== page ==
To the south of Maharashtra lies Goa. The 100km- (60 mile-)
long coastline offers some of the finest beaches in the
subcontinent. Goa was under Portuguese rule until 1961, and
there is also a charming blend of Latin and Indian cultures.
Panaji, the state capital, is one of the most relaxed and
elegant of India’s cities. The town is dominated by the huge
Cathedral of the Immaculate Conception, but the shops, bars
and pleasant streets are its main attraction. ‘Old Goa’, only
a bus ride away from Panaji, displays a bewildering variety of
architectural styles. Buildings of note include the Basilica
and the Convent and Church of St Francis of Assisi. In nearby
Ponda is the 400-year-old Temple of Shri Mangesh, which is
said to be the oldest Hindu shrine.
Goa’s infamous hippies are being replaced by backpackers,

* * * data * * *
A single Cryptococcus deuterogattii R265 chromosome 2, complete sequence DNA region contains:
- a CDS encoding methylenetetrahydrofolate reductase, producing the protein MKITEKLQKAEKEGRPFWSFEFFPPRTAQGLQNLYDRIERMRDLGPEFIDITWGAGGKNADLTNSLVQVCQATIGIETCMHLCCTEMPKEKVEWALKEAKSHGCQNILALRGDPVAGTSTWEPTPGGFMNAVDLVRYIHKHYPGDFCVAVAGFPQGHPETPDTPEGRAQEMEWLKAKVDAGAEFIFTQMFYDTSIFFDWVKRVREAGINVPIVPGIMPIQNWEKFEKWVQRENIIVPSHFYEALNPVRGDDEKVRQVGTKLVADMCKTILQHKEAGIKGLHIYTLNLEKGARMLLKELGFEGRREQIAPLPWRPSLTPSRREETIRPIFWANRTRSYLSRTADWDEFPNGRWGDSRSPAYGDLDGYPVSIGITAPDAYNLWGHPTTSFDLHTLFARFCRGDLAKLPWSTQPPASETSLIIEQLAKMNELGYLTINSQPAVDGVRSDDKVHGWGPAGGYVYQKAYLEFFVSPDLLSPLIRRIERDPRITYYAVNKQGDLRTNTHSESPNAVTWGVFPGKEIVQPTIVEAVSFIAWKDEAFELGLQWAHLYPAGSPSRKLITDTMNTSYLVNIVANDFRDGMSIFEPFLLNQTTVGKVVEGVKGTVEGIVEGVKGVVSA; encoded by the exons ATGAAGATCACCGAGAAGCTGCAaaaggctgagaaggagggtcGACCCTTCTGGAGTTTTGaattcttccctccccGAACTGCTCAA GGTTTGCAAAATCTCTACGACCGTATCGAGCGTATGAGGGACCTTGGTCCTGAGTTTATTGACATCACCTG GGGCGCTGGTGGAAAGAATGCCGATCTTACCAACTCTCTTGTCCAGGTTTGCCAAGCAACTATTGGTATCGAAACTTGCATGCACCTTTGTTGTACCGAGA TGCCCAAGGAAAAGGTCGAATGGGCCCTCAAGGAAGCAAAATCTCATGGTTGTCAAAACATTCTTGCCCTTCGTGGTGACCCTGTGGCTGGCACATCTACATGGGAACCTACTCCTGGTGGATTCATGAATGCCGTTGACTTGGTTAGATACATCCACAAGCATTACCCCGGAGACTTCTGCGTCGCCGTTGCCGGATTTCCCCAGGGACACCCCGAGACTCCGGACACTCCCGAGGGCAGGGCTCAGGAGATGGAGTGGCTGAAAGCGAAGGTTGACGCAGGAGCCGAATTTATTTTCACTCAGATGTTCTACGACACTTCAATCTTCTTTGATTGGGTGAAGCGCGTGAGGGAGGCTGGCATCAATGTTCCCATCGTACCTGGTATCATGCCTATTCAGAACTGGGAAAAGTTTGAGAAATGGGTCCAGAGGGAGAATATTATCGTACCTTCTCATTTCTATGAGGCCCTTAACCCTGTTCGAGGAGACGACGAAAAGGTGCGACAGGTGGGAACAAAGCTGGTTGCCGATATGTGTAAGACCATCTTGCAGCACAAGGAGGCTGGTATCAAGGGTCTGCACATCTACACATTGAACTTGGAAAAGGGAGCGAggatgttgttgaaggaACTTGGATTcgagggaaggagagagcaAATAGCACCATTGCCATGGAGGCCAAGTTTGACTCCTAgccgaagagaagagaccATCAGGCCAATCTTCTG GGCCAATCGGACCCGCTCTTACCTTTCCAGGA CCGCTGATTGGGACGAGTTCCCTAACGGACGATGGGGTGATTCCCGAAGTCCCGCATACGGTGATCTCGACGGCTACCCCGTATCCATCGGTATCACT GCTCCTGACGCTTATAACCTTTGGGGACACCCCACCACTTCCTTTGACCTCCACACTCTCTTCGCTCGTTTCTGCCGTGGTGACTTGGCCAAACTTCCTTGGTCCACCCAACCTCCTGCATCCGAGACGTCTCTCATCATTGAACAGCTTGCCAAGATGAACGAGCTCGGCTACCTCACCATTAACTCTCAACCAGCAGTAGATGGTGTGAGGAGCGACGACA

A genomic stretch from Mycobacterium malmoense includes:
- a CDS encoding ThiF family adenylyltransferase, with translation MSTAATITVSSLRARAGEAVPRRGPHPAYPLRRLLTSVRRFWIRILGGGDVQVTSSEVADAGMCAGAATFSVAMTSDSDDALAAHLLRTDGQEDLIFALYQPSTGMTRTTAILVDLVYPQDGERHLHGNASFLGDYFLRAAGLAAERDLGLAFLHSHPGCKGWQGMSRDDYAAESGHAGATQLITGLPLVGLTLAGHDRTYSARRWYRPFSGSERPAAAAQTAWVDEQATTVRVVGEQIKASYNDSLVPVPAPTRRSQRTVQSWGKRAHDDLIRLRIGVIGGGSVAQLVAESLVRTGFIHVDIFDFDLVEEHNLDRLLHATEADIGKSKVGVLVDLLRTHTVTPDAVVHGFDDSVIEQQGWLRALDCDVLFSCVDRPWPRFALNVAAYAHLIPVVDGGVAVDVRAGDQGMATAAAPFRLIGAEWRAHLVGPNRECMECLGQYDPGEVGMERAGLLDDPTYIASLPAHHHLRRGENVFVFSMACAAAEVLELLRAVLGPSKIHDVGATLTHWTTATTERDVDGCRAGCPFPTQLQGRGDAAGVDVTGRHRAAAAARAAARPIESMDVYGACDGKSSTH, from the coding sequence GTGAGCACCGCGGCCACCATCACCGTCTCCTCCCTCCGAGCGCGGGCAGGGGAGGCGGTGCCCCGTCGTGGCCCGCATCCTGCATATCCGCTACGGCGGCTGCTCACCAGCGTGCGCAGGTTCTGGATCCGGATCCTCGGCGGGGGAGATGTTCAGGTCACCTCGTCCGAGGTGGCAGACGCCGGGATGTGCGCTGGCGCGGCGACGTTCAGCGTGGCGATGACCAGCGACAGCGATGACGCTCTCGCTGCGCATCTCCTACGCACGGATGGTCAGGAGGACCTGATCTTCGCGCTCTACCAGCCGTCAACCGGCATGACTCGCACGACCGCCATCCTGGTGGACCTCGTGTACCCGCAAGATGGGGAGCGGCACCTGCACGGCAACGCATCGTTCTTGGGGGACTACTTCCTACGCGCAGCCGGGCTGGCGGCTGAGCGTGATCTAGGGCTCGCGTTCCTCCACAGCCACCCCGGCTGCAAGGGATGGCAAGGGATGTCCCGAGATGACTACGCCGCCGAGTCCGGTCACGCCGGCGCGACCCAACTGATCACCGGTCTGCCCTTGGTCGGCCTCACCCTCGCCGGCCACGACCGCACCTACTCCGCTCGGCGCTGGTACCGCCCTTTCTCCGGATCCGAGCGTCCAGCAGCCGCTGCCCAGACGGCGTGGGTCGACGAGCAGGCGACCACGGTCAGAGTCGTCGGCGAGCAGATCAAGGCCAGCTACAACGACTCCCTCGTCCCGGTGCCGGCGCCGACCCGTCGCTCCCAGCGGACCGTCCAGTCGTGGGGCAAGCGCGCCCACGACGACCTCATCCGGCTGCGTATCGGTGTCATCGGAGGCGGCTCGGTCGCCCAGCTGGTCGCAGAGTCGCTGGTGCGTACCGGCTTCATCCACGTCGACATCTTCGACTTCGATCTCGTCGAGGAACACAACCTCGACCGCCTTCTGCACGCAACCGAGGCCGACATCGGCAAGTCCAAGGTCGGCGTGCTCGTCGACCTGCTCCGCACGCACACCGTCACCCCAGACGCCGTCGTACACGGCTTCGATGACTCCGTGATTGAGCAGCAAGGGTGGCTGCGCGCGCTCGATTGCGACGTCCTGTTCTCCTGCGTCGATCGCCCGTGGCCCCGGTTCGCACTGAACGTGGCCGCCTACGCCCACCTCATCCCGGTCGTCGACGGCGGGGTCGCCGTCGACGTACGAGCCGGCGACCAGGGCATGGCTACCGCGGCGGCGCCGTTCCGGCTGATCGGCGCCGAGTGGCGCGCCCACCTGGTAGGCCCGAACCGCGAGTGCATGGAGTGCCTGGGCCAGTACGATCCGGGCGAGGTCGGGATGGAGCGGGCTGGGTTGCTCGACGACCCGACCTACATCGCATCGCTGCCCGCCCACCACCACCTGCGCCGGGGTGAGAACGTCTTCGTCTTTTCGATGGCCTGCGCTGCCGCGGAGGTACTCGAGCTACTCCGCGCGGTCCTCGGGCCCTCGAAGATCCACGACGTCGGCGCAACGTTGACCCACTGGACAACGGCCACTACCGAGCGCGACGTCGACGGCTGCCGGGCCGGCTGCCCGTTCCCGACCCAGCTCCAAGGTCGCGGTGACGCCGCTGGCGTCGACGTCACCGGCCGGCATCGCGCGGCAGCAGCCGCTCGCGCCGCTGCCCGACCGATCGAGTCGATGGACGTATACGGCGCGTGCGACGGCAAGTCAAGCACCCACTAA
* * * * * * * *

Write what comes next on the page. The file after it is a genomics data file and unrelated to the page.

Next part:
Indian visitors and package tourists. Full moon parties still
take place in Anjuna but are smaller and less authentic than
in the heady days of the 1960s. Anjuna is also famous
throughout Goa for its Wednesday flea market. If you are
looking for beautiful, quiet beaches head for the South
between Benaulim and Palolem.
Accommodation in the region includes the
luxury resort of Aguada, the Taj holiday village and the
Aguada hermitage. There are also good, simple hotels and
cottages for rent in villages along the coastline, notably
Calangute, Baga and Colva.
Goa also has several wildlife sanctuaries,
including Bondla in the hills of western Ghats, where wild
boar and sambar can be seen in their natural habitat. The
region is famous for its food – an array of dishes, both
Indian and Portuguese – as well as for its colorful festivals,
including the spectacular Carnival held on the three days
leading up to Ash Wednesday.